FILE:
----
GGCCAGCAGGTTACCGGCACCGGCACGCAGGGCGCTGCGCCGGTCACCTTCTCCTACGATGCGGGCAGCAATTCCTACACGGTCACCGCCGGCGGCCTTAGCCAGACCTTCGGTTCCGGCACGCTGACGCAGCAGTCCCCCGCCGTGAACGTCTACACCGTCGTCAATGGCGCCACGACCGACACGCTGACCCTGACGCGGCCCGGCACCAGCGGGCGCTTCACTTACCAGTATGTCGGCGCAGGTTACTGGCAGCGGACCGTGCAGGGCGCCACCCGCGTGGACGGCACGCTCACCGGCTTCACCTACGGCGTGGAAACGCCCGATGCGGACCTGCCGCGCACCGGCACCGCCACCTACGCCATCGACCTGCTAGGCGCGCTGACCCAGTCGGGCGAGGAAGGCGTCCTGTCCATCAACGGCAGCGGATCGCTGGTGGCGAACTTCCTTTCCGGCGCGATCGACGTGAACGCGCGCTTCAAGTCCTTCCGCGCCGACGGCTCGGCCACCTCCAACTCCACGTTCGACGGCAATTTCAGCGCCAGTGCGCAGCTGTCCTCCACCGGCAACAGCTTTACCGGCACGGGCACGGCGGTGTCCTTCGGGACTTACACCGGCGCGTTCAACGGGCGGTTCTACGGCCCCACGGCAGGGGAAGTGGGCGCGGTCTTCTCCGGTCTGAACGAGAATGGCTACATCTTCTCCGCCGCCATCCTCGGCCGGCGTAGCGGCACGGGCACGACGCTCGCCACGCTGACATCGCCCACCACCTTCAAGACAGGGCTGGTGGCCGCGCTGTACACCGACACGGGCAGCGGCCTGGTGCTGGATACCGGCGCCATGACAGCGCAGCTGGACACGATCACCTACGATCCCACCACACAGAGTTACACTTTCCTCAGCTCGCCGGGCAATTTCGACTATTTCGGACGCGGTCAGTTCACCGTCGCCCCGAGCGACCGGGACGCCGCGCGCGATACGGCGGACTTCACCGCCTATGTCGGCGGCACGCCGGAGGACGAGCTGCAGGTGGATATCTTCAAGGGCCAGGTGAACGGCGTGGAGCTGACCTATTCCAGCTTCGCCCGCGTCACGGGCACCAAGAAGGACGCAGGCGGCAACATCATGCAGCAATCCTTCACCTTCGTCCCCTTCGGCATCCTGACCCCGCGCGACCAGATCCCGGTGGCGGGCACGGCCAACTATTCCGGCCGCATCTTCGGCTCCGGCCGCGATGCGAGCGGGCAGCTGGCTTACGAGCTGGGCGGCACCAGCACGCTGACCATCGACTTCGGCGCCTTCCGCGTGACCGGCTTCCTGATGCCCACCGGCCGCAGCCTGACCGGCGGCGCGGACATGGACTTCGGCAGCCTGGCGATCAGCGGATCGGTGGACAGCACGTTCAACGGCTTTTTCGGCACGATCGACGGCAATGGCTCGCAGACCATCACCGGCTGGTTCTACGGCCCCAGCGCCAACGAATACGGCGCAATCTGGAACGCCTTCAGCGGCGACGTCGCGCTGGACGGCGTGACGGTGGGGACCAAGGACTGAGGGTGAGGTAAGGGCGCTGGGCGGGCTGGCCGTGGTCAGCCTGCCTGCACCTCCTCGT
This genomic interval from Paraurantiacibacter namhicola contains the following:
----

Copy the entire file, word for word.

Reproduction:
GGCCAGCAGGTTACCGGCACCGGCACGCAGGGCGCTGCGCCGGTCACCTTCTCCTACGATGCGGGCAGCAATTCCTACACGGTCACCGCCGGCGGCCTTAGCCAGACCTTCGGTTCCGGCACGCTGACGCAGCAGTCCCCCGCCGTGAACGTCTACACCGTCGTCAATGGCGCCACGACCGACACGCTGACCCTGACGCGGCCCGGCACCAGCGGGCGCTTCACTTACCAGTATGTCGGCGCAGGTTACTGGCAGCGGACCGTGCAGGGCGCCACCCGCGTGGACGGCACGCTCACCGGCTTCACCTACGGCGTGGAAACGCCCGATGCGGACCTGCCGCGCACCGGCACCGCCACCTACGCCATCGACCTGCTAGGCGCGCTGACCCAGTCGGGCGAGGAAGGCGTCCTGTCCATCAACGGCAGCGGATCGCTGGTGGCGAACTTCCTTTCCGGCGCGATCGACGTGAACGCGCGCTTCAAGTCCTTCCGCGCCGACGGCTCGGCCACCTCCAACTCCACGTTCGACGGCAATTTCAGCGCCAGTGCGCAGCTGTCCTCCACCGGCAACAGCTTTACCGGCACGGGCACGGCGGTGTCCTTCGGGACTTACACCGGCGCGTTCAACGGGCGGTTCTACGGCCCCACGGCAGGGGAAGTGGGCGCGGTCTTCTCCGGTCTGAACGAGAATGGCTACATCTTCTCCGCCGCCATCCTCGGCCGGCGTAGCGGCACGGGCACGACGCTCGCCACGCTGACATCGCCCACCACCTTCAAGACAGGGCTGGTGGCCGCGCTGTACACCGACACGGGCAGCGGCCTGGTGCTGGATACCGGCGCCATGACAGCGCAGCTGGACACGATCACCTACGATCCCACCACACAGAGTTACACTTTCCTCAGCTCGCCGGGCAATTTCGACTATTTCGGACGCGGTCAGTTCACCGTCGCCCCGAGCGACCGGGACGCCGCGCGCGATACGGCGGACTTCACCGCCTATGTCGGCGGCACGCCGGAGGACGAGCTGCAGGTGGATATCTTCAAGGGCCAGGTGAACGGCGTGGAGCTGACCTATTCCAGCTTCGCCCGCGTCACGGGCACCAAGAAGGACGCAGGCGGCAACATCATGCAGCAATCCTTCACCTTCGTCCCCTTCGGCATCCTGACCCCGCGCGACCAGATCCCGGTGGCGGGCACGGCCAACTATTCCGGCCGCATCTTCGGCTCCGGCCGCGATGCGAGCGGGCAGCTGGCTTACGAGCTGGGCGGCACCAGCACGCTGACCATCGACTTCGGCGCCTTCCGCGTGACCGGCTTCCTGATGCCCACCGGCCGCAGCCTGACCGGCGGCGCGGACATGGACTTCGGCAGCCTGGCGATCAGCGGATCGGTGGACAGCACGTTCAACGGCTTTTTCGGCACGATCGACGGCAATGGCTCGCAGACCATCACCGGCTGGTTCTACGGCCCCAGCGCCAACGAATACGGCGCAATCTGGAACGCCTTCAGCGGCGACGTCGCGCTGGACGGCGTGACGGTGGGGACCAAGGACTGAGGGTGAGGTAAGGGCGCTGGGCGGGCTGGCCGTGGTCAGCCTGCCTGCACCTCCTCGT
This genomic interval from Paraurantiacibacter namhicola contains the following: